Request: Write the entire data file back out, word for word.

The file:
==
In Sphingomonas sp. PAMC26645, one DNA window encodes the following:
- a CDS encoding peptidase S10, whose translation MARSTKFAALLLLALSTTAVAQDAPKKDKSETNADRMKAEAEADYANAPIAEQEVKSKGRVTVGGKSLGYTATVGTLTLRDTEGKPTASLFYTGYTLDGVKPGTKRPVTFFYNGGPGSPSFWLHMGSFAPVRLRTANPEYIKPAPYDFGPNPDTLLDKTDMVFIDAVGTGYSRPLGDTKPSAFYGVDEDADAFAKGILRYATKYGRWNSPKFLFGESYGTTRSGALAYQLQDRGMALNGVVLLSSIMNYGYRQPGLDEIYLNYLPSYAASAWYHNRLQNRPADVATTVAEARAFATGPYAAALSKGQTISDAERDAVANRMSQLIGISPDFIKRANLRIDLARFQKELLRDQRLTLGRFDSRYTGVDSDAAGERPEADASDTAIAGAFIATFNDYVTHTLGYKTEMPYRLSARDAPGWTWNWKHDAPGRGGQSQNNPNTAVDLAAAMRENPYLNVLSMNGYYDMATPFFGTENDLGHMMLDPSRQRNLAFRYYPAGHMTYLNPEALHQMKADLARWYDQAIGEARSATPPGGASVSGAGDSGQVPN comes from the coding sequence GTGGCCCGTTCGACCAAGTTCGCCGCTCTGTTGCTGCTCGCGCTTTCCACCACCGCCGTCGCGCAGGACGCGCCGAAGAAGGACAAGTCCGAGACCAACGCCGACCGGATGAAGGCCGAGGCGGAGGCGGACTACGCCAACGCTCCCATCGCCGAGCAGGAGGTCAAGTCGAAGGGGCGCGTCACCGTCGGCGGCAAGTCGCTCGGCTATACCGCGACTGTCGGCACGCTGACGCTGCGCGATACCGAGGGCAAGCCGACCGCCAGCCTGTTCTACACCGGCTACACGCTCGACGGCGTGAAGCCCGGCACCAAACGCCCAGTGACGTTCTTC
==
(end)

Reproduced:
In Sphingomonas sp. PAMC26645, one DNA window encodes the following:
- a CDS encoding peptidase S10, whose translation MARSTKFAALLLLALSTTAVAQDAPKKDKSETNADRMKAEAEADYANAPIAEQEVKSKGRVTVGGKSLGYTATVGTLTLRDTEGKPTASLFYTGYTLDGVKPGTKRPVTFFYNGGPGSPSFWLHMGSFAPVRLRTANPEYIKPAPYDFGPNPDTLLDKTDMVFIDAVGTGYSRPLGDTKPSAFYGVDEDADAFAKGILRYATKYGRWNSPKFLFGESYGTTRSGALAYQLQDRGMALNGVVLLSSIMNYGYRQPGLDEIYLNYLPSYAASAWYHNRLQNRPADVATTVAEARAFATGPYAAALSKGQTISDAERDAVANRMSQLIGISPDFIKRANLRIDLARFQKELLRDQRLTLGRFDSRYTGVDSDAAGERPEADASDTAIAGAFIATFNDYVTHTLGYKTEMPYRLSARDAPGWTWNWKHDAPGRGGQSQNNPNTAVDLAAAMRENPYLNVLSMNGYYDMATPFFGTENDLGHMMLDPSRQRNLAFRYYPAGHMTYLNPEALHQMKADLARWYDQAIGEARSATPPGGASVSGAGDSGQVPN comes from the coding sequence GTGGCCCGTTCGACCAAGTTCGCCGCTCTGTTGCTGCTCGCGCTTTCCACCACCGCCGTCGCGCAGGACGCGCCGAAGAAGGACAAGTCCGAGACCAACGCCGACCGGATGAAGGCCGAGGCGGAGGCGGACTACGCCAACGCTCCCATCGCCGAGCAGGAGGTCAAGTCGAAGGGGCGCGTCACCGTCGGCGGCAAGTCGCTCGGCTATACCGCGACTGTCGGCACGCTGACGCTGCGCGATACCGAGGGCAAGCCGACCGCCAGCCTGTTCTACACCGGCTACACGCTCGACGGCGTGAAGCCCGGCACCAAACGCCCAGTGACGTTCTTC